Sargassum continues to plague the Caribbean, including Belize; tourism industry affected

The Sargassum seaweed crisis continues to affect the coasts of many countries within the Caribbean Sea, southern Mexico, and the Central American region. Belize continues to struggle with its share, and efforts on Ambergris Caye to contain the non-stop influx have resulted in the removal of approximately 1,764 tons of Sargassum from the beginning of February to August of this year. The works by The San Pedro Town Council (SPTC), covers an area of approximately one mile, beginning from the public library, across the Roman Catholic Primary School, and north to the Sir Barry Bowen Bridge by Boca del Rio.

Local authorities have concentrated on removing the daily accumulation of Sargasso within the town core area, particularly on the Boca del Rio beach. SPTC personnel in charge of the clean-up stated that the community, particularly the business sector, has been helping to clean up other parts of the island, particularly in front of their establishments. However, all efforts to keep the island free of the seaweed seems to be fruitless. According to the maintenance department of the SPTC, they remove truckloads of Sargassum on a daily basis, but by the next day, the downtown beach area is full of seaweed again. Many businesses along the coast continue to be affected by Sargassum, which rots shortly after reaching the shores, expelling a strong sulfuric-odor from the decaying biomass. Several beach restaurants and bars say that their clientele has decreased due to the bad smell. “People seldom come to the beach, and if they do come, they do not stay long because of the bad situation with the Sargassum. We try to clean as much as we can, but the fight is hard against this seaweed,” said one concerned business owner. The issue has impacted not only the tourism business but also the marine life near the coastline. The thick Sargassum mats have on three different occasions this year, caused the death of hundreds of fish along the eastern coast of the island. According to the Hol Chan Marine Reserve, the seaweed consumes all the oxygen out of the surrounding water causing fish and other marine creatures in the immediate area to die.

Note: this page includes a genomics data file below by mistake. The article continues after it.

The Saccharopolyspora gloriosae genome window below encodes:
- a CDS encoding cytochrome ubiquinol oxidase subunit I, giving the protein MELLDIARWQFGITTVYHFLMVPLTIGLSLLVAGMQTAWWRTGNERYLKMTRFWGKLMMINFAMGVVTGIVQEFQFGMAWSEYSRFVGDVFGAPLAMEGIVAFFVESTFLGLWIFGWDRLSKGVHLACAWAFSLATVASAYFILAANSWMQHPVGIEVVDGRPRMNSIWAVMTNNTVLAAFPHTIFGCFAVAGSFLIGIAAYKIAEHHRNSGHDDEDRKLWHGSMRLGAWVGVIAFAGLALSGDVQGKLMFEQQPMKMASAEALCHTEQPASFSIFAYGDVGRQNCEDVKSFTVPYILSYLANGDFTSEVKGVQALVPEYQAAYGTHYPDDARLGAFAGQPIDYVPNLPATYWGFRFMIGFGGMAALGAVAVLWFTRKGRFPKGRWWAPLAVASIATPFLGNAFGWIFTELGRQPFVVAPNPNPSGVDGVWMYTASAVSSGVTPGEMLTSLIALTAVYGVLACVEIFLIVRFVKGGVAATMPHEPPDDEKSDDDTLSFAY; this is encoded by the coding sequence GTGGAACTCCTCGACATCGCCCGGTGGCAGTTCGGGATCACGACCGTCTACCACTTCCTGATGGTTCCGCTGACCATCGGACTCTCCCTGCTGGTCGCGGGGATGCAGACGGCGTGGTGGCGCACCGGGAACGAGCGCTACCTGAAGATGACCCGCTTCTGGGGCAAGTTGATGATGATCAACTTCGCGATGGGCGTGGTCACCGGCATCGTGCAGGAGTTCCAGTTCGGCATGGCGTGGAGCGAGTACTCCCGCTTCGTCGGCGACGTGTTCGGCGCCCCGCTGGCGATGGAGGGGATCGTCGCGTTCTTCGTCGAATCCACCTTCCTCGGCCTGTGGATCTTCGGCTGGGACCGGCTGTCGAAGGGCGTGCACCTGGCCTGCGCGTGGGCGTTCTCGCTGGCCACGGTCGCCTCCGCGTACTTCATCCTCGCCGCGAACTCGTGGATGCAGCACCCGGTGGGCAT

In Mexico, from Cancun to Chetumal Quintana Roo, hundreds of thousands of metric meters have been cleaned with little success. Due to this massive influx that continues to threaten their tourism industry like in Belize, the Mexican authorities have come up with a plan to stop the Sargassum from reaching their shores. They have started a project consisting of Sargassum barriers to be placed from Cancun to Chetumal, resistant to waves and supported with seabed anchoring. It is expected that the barriers will redirect the collected Sargassum away from the beaches. According to the manufacturer, the barriers are a technique for the control of natural and artificial marine contingencies and are composed of a floating system and polyvinyl coated canvas with additives for ultraviolet ray resistance.

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